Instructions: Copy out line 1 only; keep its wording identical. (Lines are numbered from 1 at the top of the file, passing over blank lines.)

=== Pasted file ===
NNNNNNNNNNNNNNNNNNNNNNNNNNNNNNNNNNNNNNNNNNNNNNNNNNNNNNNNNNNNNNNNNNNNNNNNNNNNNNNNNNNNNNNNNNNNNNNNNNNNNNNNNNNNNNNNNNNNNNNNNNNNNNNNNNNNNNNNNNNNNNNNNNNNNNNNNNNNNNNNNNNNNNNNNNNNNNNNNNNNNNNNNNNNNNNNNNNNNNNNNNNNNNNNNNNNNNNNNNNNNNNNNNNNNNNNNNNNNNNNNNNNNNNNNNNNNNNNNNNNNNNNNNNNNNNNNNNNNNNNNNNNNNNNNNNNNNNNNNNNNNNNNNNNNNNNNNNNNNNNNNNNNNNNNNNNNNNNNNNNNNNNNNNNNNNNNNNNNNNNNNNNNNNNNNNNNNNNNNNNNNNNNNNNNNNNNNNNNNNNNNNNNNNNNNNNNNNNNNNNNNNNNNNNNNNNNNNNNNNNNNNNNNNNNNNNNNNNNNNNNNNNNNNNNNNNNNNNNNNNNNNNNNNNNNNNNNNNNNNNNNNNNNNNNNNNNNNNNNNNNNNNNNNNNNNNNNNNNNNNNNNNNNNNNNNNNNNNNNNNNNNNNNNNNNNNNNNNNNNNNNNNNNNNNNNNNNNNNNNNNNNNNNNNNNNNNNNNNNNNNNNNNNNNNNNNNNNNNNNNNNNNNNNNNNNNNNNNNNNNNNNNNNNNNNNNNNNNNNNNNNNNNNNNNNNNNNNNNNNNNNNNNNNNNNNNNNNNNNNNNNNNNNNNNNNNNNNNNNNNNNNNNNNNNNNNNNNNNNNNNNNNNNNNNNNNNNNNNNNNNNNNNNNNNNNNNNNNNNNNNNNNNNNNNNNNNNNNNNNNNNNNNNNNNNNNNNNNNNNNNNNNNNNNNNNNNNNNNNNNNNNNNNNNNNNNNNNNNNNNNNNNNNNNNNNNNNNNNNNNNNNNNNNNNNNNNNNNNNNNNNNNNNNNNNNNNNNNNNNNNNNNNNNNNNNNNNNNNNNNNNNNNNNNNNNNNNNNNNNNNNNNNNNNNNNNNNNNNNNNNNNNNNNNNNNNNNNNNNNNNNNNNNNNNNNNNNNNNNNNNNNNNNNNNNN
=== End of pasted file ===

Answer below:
NNNNNNNNNNNNNNNNNNNNNNNNNNNNNNNNNNNNNNNNNNNNNNNNNNNNNNNNNNNNNNNNNNNNNNNNNNNNNNNNNNNNNNNNNNNNNNNNNNNNNNNNNNNNNNNNNNNNNNNNNNNNNNNNNNNNNNNNNNNNNNNNNNNNNNNNNNNNNNNNNNNNNNNNNNNNNNNNNNNNNNNNNNNNNNNNNNNNNNNNNNNNNNNNNNNNNNNNNNNNNNNNNNNNNNNNNNNNNNNNNNNNNNNNNNNNNNNNNNNNNNNNNNNNNNNNNNNNNNNNNNNNNNNNNNNNNNNNNNNNNNNNNNNNNNNNNNNNNNNNNNNNNNNNNNNNNNNNNNNNNNNNNNNNNNNNNNNNNNNNNNNNNNNNNNNNNNNNNNNNNNNNNNNNNNNNNNNNNNNNNNNNNNNNNNNNNNNNNNNNNNNNNNNNNNNNNNNNNNNNNNNNNNNNNNNNNNNNNNNNNNNNNNNNNNNNNNNNNNNNNNNNNNNNNNNNNNNNNNNNNNNNNNNNNNNNNNNNNNNNNNNNNNNNNNNNNNNNNNNNNNNNNNNNNNNNNNNNNNNNNNNNNNNNNNNNNNNNNNNNNNNNNNNNNNNNNNNNNNNNNNNNNNNNNNNNNNNNNNNNNNNNNNNNNNNNNNNNNNNNNNNNNNNNNNNNNNNNNNNNNNNNNNNNNNNNNNNNNNNNNNNNNNNNNNNNNNNNNNNNNNNNNNNNNNNNNNNNNNNNNNNNNNNNNNNNNNNNNNNNNNNNNNNNNNNNNNNNNNNNNNNNNNNNNNNNNNNNNNNNNNNNNNNNNNNNNNNNNNNNNNNNNNNNNNNNNNNNNNNNNNNNNNNNNNNNNNNNNNNNNNNNNNNNNNNNNNNNNNNNNNNNNNNNNNNNNNNNNNNNNNNNNNNNNNNNNNNNNNNNNNNNNNNNNNNNNNNNNNNNNNNNNNNNNNNNNNNNNNNNNNNNNNNNNNNNNNNNNNNNNNNNNNNNNNNNNNNNNNNNNNNNNNNNNNNNNNNNNNNNNNNNNNNNNNNNNNNNNNNNNNNNNNNNNNNNNNNNNNNNNNNNNNNNNNN